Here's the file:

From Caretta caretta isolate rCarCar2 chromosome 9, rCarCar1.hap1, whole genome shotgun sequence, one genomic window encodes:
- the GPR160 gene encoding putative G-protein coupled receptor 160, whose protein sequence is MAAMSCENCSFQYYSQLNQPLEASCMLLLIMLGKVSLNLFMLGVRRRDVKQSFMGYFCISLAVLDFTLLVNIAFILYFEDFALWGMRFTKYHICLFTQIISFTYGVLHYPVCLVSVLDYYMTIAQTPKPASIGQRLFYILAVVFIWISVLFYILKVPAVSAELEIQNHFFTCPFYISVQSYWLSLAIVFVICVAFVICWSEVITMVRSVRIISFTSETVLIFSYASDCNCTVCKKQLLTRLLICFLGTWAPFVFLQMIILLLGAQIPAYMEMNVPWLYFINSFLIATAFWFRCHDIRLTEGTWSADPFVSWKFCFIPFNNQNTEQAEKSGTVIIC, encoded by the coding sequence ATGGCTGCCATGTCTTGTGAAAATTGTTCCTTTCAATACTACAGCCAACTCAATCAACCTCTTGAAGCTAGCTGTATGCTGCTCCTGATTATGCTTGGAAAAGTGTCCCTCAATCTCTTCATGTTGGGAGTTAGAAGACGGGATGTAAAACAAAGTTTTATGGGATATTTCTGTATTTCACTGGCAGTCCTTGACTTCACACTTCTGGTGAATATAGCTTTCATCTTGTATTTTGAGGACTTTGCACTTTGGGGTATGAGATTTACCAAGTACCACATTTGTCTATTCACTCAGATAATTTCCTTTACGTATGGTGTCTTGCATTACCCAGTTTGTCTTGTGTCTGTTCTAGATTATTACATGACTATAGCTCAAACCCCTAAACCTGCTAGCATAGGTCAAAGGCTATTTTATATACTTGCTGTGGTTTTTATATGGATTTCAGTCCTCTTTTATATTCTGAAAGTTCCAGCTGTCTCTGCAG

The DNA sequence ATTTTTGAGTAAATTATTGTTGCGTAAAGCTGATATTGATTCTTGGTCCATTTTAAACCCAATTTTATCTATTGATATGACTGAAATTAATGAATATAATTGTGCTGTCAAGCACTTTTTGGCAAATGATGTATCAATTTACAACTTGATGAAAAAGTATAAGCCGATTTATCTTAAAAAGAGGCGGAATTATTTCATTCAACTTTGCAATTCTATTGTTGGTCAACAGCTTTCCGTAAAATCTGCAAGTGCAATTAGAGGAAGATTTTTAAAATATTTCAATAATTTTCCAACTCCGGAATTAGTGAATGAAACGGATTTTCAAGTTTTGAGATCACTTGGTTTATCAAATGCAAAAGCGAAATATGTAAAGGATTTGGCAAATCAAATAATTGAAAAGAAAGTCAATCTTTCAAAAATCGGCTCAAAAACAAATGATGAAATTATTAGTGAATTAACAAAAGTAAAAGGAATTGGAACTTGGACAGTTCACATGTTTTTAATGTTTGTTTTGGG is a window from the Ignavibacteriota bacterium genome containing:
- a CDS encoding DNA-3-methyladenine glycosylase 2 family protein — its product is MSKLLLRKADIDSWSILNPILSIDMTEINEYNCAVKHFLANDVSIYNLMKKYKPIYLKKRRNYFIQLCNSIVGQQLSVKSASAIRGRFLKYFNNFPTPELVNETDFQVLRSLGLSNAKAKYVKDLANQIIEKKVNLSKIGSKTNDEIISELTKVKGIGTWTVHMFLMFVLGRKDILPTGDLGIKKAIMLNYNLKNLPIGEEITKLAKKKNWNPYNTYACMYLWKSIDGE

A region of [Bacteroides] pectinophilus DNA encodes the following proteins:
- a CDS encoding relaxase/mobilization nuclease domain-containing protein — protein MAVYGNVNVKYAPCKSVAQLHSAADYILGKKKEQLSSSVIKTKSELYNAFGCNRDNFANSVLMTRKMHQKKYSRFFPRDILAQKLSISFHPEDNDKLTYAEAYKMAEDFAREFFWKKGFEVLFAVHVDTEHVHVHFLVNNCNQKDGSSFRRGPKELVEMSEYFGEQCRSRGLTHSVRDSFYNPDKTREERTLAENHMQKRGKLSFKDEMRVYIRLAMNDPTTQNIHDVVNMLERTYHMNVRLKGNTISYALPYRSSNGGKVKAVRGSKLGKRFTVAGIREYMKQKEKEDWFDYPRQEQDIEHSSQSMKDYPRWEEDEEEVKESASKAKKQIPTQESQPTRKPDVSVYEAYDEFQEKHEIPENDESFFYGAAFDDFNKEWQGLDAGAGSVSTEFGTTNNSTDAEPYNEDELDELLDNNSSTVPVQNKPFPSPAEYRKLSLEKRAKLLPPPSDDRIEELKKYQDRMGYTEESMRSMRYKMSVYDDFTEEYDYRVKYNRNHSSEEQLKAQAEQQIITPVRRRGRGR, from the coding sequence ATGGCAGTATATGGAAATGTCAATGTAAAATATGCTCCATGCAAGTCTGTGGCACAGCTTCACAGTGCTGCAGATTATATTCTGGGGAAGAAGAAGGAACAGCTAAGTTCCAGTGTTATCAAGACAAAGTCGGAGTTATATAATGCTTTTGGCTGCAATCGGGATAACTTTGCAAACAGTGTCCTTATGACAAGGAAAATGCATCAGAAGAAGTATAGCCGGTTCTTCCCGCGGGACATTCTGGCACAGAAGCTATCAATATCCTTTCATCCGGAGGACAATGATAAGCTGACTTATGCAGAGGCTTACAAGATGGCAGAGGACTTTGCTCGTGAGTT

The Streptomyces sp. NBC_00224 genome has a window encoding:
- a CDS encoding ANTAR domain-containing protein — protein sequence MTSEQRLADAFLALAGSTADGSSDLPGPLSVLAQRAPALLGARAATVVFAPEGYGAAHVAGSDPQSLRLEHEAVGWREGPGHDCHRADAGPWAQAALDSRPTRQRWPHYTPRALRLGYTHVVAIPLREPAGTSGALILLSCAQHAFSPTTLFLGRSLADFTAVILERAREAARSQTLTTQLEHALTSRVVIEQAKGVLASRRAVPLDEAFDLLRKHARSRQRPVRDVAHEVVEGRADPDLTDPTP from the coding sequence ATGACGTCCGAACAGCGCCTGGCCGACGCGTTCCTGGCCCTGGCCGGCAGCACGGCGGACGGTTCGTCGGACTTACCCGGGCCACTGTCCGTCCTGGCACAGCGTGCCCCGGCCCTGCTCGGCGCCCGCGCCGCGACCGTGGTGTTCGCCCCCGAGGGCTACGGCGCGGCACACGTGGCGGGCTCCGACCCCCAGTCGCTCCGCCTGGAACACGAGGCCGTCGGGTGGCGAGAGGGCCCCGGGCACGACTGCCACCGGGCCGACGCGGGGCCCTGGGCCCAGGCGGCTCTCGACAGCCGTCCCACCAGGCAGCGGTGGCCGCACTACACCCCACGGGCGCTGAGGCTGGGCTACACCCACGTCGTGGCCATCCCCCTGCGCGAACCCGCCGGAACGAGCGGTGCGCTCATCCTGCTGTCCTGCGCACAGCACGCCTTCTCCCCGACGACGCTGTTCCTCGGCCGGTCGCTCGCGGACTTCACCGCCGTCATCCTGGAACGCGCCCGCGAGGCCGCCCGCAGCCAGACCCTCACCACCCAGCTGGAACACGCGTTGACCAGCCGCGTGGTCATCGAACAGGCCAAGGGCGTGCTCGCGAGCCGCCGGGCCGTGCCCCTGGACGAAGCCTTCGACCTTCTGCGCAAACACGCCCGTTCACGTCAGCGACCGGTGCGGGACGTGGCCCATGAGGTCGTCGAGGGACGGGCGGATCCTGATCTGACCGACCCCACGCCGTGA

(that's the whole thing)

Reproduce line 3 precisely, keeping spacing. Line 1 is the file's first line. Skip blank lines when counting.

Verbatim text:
The DNA sequence ATTTTTGAGTAAATTATTGTTGCGTAAAGCTGATATTGATTCTTGGTCCATTTTAAACCCAATTTTATCTATTGATATGACTGAAATTAATGAATATAATTGTGCTGTCAAGCACTTTTTGGCAAATGATGTATCAATTTACAACTTGATGAAAAAGTATAAGCCGATTTATCTTAAAAAGAGGCGGAATTATTTCATTCAACTTTGCAATTCTATTGTTGGTCAACAGCTTTCCGTAAAATCTGCAAGTGCAATTAGAGGAAGATTTTTAAAATATTTCAATAATTTTCCAACTCCGGAATTAGTGAATGAAACGGATTTTCAAGTTTTGAGATCACTTGGTTTATCAAATGCAAAAGCGAAATATGTAAAGGATTTGGCAAATCAAATAATTGAAAAGAAAGTCAATCTTTCAAAAATCGGCTCAAAAACAAATGATGAAATTATTAGTGAATTAACAAAAGTAAAAGGAATTGGAACTTGGACAGTTCACATGTTTTTAATGTTTGTTTTGGG is a window from the Ignavibacteriota bacterium genome containing: